Thursday - September 14, 2006 by Alexis Chase
    Jim Jones

    Jim Jones is scheduled to drop his latest album Hustler's P.O.M.E. on November 7th on Diplomat/Koch Records.

    The CEO of Diplomat Records and Director of A&R at Warner Music Group is ready to step back into the limelight as an artist. This fall, Jones is poised to release the follow up to last year's album, Harlem: Diary of a Summer, which debuted in the #5 spot on Billboard's Hot 200 Chart.

    The album features appearances by Rell, Juelz Santana, Lil' Wayne, Jha Jha, Max B, Cam'ron, Hell Rell and Stack Bundles. The first single off Hustler's P.O.M.E. is "We Fly High." P.O.M.E. is Jones' acronym for Product of My Environment.

    "Biggie said along time ago,'More money, more problems,' and now I truly understand what he was talking about. I named the album Hustler's P.O.M.E. because it's just my definition of being a hustler. When you are coming up on the streets you got to hustle to survive or else you'll be left out in this cold world. That's all we got and that's what my music depicts. It depicts stories of everybody comin' up. Sometime it's hopeless, but you got to stay focused. I know we all got felonies and can't get no jobs, so we on the street corners doing the daily, and that's what we call hustlin'. Stay tuned for some powerful music," Jones said via statement.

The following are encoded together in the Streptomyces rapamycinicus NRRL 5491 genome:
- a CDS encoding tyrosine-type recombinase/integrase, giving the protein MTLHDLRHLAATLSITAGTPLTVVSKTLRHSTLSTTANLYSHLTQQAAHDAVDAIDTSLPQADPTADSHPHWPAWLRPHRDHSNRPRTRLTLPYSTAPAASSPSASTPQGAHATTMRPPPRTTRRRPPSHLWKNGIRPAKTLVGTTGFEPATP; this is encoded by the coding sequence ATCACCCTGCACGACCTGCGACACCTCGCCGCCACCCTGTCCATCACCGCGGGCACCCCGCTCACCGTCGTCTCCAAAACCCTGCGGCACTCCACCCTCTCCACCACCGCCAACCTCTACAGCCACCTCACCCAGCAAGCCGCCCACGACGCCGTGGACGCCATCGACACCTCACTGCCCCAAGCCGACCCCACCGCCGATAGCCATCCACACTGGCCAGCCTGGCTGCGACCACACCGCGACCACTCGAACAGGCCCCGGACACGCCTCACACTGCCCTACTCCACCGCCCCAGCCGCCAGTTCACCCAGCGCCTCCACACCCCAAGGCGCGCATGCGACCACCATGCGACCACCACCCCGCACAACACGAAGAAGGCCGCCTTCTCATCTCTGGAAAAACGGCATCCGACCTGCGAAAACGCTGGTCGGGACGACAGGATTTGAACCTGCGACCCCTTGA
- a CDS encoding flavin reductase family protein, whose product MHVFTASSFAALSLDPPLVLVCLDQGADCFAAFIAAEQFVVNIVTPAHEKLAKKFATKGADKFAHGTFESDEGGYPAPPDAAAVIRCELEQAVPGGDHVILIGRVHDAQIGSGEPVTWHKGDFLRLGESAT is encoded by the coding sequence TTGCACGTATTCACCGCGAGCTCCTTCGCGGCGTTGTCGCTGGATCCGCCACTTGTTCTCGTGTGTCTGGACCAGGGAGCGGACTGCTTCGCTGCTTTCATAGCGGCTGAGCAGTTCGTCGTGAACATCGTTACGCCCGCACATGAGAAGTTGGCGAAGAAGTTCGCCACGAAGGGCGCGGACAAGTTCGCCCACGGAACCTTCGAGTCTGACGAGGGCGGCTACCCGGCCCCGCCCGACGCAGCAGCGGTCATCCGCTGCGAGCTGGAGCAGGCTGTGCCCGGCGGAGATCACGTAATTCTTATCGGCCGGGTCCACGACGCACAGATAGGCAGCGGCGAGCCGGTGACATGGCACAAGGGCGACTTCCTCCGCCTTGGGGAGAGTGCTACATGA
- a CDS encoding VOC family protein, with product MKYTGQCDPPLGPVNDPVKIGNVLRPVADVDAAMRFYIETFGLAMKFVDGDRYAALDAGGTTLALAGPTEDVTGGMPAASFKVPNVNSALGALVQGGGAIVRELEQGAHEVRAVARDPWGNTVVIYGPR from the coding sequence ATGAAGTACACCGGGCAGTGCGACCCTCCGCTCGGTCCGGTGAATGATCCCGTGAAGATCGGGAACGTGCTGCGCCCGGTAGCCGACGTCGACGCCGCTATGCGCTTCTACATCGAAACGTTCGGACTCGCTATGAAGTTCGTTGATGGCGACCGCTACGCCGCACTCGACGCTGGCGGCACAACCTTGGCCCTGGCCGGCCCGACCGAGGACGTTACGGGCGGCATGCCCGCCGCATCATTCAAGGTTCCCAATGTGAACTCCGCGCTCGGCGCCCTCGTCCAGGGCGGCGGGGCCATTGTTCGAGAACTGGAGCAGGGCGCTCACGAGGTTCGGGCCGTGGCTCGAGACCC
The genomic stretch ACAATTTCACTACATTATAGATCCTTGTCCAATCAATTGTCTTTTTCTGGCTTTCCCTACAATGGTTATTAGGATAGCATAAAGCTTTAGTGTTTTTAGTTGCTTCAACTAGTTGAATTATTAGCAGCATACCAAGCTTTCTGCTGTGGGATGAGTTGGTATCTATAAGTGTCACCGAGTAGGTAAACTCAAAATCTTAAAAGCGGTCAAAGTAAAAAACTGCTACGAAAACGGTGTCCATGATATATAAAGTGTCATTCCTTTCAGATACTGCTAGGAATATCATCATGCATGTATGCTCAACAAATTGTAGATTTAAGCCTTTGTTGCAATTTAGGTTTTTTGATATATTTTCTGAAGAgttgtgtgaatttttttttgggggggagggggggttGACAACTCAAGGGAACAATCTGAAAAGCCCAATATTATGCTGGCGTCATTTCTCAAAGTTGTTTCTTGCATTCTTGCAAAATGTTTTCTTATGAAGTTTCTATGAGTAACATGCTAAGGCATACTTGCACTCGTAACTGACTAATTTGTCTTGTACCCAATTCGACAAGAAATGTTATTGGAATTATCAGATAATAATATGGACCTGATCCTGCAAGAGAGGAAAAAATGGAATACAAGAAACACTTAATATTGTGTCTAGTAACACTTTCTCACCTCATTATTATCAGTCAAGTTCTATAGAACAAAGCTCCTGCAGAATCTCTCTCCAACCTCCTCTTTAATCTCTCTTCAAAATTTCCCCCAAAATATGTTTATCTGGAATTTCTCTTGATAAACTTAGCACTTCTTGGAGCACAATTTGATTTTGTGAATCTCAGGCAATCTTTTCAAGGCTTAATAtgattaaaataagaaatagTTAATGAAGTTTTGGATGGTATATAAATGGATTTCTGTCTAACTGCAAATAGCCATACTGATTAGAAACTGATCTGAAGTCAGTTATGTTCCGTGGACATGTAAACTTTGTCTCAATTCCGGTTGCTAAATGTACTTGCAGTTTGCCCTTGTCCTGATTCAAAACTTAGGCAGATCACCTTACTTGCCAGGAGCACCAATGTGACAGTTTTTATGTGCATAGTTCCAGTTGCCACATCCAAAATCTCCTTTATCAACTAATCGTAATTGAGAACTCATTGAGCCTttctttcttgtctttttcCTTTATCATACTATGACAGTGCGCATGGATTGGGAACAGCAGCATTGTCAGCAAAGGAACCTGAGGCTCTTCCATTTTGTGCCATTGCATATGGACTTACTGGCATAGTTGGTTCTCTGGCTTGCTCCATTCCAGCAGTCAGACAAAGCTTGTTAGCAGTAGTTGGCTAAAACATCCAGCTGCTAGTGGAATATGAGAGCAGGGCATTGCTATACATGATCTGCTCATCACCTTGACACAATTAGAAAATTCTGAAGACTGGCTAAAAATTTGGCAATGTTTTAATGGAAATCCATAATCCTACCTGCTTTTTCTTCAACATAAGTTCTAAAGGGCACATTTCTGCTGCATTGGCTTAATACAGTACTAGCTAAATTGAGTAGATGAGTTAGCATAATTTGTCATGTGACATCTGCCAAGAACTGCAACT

While the video for "We Fly High" is already in rotation on BET, Jones will appear on "106th & Park" tomorrow, Friday, September 15th for its debut there.

    Co-directed by Jones and Dale Restighini (RAGE) the video has been selected as MTV Jamz' "Jam of the Week" and MTV2's "Making The Video." "We Fly High" is scheduled to air the week of September 25th.

    Jones has previously directed his videos for "Certified Gangsta" and "Crunk Muzik", Cam'ron's "Oh Boy", "Hey Ma" and "Get 'Em Girl/Killa Cam," State Property's "When You Hear That," several videos for Juelz Santana as well as his A Day in the Fastlife DVD which was released this June, among others.

    The tracklisting for Hustler's P.O.M.E. is listed below:

    1. Intro - feat. Max B

    2. So Harlem - Feat. Max B

    3. Bright Lights - Feat. Max B

    4. Emotionless - Feat. Juelz Santana

    5. Reppin' Time

    6. Pin TheTal - feat. Cam'ron, Juelz Santana, Max B

    7. Get It Poppin - Feat. Jha Jha